How does the PRICE work?
This tour gives you access to the car privately.
You decide the number of participants.
The car is at your complete disposal for the 90 minutes.
You can be up to 8 people.
The price is based on the time of the day you choose to reserve your tour.
Price based on the time of the day
06:15pm to 7:45pm € 129 [this tour gives you chance to witness the Gregorian Chants]
08:15pm to 9:45pm € 129
Other times REQUEST PRICE VIA EMAIL HERE
What is included and what isn't ???
Please read carefully the following two lists. It will be easy to understand what the tour includes and what it doesn't. Anything not specifically mentioned here is not included. In case you have any questions send us an email and we will be happy to clarify the matter for you.
Included in this tour
Free WiFi on-board
Private tour ensures personal service
Transportation in air-conditioned Mercedes coach
All taxes - fuel surcharges - parking fees and tolls - service fees
A local English speaking driver/escort in suit with an excellent knowledge of the local area
Bottle of Prosecco wine - which is always a good start especially if you don't have to drive :)
Mini Ipad with Wi-Fi and mobile data connection so that you can use it in the car and outside as you walk around the city
Access to restricted traffic areas in all the towns
Price is for all of you
NOT INCLUDED in this tour
Your personal driver/guide will pick you up at your accomodation if located downtown, otherwise the meeting point is in front of Hard Rock Caffè, VIa Brunelleschi 1, Florence
9:00 amMICHELANGELO SQUARE AND THE SAN MINIATO AL MONTE CHURCH
In the Piazzale Michelangelo we will stop the car and you can take pictures of the magnificent view and also have a drink of Prosecco white wine. At San Miniato al Monte Church, if possible, you will have a better view of Florence. Here the monks every evening at 6:30pm are singing their Gregorian chants.
90 Minutes laterBACK DOWNTOWN
Your personal driver/guide will drop you off at your accomodation or restaurant if located downtown, otherwise drop off is in front of Hard Rock Caffè, VIa Brunelleschi 1, Florence.....
Here is a brief description of the tour
Private Tour - The most romantic way of watching the sun go to sleep in Florence, listen to the monks of the San Miniato church singing or discover the beauty of Florence at night with a special ride.
A 90 minutes tour in the streets of Florence with a stop in the Piazzale Michelangelo for a complimentary drink. It includes a bottle of wine and an audio commentary to learn about the city of Florence. Your private tour for 90 minutes, 8 people max in a Mercedes Luxury Sedan or Van with the most comfortable and high tech optionals. Discover the beauty of Florence at night with a special ride!
TOUR TIMES AND STOPS
Your private tour 8 people max. In the car you have a complimentary bottle of Prosecco White wine. It lasts 90 minutes and departs every 2 hours starting at 06:15pm. Your private driver/guide will pick you up at your accomodation if located downtown, otherwise the meeting point is in front of Hard Rock Caffè, VIa Brunelleschi 1, Florence. From the meeting point we drive to the magnificent Ponte alla Carraia which links the two souls of Florence: the romantic and historical centre to the bohemian and funky Oltrarno. A quick stop for a picture of the famous Parrocchia di San Frediano in Cestello at night. What a view! Then, we proceed to the Porta Romana Square. A rare chance to see on the forecourt, now at the center of a roundabout, a large marble statue contemporary of Michelangelo Pistoletto, called “dietrofront”. It depicts a woman who goes to the south, while the head rests on a long and extremely heavy burden projecting that indicates the opposite direction, toward the interior of the city.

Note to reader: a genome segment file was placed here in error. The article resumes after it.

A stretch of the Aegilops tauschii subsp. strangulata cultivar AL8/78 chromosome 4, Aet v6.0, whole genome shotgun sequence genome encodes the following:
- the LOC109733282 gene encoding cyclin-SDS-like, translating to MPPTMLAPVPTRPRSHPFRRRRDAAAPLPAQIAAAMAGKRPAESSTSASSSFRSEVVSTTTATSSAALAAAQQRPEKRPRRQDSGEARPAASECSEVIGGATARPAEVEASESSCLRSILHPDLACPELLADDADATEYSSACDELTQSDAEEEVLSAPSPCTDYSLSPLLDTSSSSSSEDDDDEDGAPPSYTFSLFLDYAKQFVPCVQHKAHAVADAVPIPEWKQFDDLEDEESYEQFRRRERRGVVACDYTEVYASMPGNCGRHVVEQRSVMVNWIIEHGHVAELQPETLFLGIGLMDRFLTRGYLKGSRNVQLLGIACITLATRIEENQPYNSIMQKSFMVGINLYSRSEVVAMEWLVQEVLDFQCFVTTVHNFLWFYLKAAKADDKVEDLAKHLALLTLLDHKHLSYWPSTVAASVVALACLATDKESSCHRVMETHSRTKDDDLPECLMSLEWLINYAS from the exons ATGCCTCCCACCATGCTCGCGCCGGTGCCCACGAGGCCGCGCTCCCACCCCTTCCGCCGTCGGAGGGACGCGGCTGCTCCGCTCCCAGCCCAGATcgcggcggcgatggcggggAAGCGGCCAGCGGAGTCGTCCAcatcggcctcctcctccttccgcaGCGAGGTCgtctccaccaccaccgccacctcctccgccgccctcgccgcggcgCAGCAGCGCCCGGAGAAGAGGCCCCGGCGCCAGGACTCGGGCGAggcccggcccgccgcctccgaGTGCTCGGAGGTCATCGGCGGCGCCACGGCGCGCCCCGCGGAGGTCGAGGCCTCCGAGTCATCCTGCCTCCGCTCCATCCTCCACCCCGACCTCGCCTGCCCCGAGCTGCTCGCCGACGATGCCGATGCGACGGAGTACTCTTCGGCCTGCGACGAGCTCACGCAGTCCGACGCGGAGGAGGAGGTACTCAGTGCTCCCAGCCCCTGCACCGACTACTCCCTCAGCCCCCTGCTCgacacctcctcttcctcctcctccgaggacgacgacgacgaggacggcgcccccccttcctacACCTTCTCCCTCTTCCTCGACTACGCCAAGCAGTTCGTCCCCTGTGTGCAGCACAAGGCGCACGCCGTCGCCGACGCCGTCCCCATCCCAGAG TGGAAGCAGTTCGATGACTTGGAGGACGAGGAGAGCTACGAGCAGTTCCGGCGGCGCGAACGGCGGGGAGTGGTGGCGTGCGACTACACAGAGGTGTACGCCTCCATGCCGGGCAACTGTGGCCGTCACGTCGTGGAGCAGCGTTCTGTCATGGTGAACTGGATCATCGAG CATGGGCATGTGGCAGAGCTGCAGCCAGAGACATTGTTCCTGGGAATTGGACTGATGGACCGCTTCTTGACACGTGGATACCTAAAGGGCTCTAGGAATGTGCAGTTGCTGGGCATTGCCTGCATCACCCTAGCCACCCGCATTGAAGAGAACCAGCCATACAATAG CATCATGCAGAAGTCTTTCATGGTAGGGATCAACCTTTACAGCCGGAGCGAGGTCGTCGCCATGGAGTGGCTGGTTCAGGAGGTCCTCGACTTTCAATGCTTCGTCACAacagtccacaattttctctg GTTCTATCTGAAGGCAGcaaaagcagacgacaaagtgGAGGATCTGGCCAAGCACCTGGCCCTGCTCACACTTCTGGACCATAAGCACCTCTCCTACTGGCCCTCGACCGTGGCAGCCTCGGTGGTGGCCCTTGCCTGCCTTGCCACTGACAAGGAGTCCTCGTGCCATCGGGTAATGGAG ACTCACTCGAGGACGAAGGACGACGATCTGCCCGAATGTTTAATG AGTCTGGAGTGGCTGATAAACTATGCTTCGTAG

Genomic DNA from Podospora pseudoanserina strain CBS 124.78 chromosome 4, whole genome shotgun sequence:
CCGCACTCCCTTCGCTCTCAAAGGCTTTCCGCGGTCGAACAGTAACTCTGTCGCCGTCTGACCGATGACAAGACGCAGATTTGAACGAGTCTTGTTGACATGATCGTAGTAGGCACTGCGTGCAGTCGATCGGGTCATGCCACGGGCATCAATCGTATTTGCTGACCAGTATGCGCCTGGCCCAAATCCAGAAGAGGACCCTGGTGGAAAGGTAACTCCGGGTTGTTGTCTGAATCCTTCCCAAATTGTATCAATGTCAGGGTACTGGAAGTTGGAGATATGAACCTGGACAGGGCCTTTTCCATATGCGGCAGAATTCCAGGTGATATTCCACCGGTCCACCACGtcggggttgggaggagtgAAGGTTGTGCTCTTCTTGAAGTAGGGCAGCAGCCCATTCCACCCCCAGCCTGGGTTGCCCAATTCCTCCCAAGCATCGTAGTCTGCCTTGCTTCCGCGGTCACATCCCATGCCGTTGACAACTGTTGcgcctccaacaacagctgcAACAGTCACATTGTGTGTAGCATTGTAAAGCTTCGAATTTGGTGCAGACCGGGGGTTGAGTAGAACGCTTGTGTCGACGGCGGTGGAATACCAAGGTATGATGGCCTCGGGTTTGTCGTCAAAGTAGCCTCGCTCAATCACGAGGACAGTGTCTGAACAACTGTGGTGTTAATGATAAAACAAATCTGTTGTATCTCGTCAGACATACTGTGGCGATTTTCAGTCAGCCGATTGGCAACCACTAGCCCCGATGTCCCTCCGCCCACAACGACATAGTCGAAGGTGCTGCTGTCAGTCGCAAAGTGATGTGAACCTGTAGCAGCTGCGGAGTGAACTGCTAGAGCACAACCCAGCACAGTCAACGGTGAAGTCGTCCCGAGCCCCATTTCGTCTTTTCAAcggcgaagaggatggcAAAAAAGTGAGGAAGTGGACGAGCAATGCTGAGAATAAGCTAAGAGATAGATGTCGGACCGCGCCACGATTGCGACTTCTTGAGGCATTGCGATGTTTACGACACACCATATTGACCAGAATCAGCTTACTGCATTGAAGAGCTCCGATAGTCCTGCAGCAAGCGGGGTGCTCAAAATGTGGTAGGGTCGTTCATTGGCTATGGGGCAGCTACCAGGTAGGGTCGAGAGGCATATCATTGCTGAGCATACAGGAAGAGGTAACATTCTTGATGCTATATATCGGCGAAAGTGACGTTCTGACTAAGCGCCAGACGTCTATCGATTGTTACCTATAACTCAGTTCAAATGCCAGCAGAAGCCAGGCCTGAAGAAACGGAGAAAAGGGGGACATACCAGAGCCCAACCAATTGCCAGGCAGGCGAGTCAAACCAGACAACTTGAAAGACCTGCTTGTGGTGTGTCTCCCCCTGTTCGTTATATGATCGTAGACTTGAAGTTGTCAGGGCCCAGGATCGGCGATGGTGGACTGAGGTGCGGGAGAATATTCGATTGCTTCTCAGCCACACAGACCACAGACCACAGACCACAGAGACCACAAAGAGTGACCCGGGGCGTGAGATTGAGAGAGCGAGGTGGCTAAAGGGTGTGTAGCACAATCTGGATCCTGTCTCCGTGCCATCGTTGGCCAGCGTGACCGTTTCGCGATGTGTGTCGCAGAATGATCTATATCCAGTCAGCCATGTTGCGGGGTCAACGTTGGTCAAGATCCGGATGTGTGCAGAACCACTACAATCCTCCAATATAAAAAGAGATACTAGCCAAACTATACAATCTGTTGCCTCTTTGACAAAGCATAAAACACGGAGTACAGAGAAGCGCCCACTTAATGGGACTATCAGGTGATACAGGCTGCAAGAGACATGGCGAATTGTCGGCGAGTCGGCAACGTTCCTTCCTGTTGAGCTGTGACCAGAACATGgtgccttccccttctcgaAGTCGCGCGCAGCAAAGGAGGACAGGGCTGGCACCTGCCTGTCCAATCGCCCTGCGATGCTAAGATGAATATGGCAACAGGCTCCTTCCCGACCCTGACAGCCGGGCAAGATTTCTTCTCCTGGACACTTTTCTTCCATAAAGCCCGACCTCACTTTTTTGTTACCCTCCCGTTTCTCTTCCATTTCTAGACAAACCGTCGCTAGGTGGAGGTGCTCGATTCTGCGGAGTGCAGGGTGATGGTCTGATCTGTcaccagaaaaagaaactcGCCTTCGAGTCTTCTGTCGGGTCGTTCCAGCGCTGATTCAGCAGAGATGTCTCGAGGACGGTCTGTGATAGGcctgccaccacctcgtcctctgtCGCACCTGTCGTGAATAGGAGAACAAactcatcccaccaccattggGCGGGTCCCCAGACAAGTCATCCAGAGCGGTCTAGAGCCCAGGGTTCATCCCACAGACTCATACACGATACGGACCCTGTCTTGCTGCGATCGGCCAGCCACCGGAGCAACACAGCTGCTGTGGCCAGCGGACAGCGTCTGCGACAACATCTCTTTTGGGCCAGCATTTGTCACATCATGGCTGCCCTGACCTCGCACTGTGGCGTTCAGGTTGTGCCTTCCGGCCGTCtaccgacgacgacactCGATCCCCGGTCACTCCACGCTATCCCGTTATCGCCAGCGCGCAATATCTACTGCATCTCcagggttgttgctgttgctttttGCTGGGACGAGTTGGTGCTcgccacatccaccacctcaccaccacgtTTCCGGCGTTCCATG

THE SAN MINIATO CHURCH
Here the monks every evening at 6:30pm are singing their Gregorian chants. St. Miniato or Minas (Armenian: ?????) was an Armenian prince serving in the Roman army under Emperor Decius. He was denounced as a Christian after becoming a hermit and was brought before the Emperor who was camped outside the gates of Florence. The Emperor ordered him to be thrown to beasts in the Amphitheatre where a panther was called upon him but refused to devour him. Beheaded in the presence of the Emperor, he is alleged to have picked up his head, crossed the Arno and walked up the hill of Mons Fiorentinus to his hermitage. A shrine was later erected at this spot and there was a chapel there by the 8th century. Construction of the present church was begun in 1013 by Bishop Alibrando and it was endowed by the Emperor Henry II. The adjoining monastery began as a Benedictine community, then passed to the Cluniacs and then in 1373 to the Olivetans, who still run it. The monks make famous liqueurs, honey and tisanes, which they sell from a shop next to the church.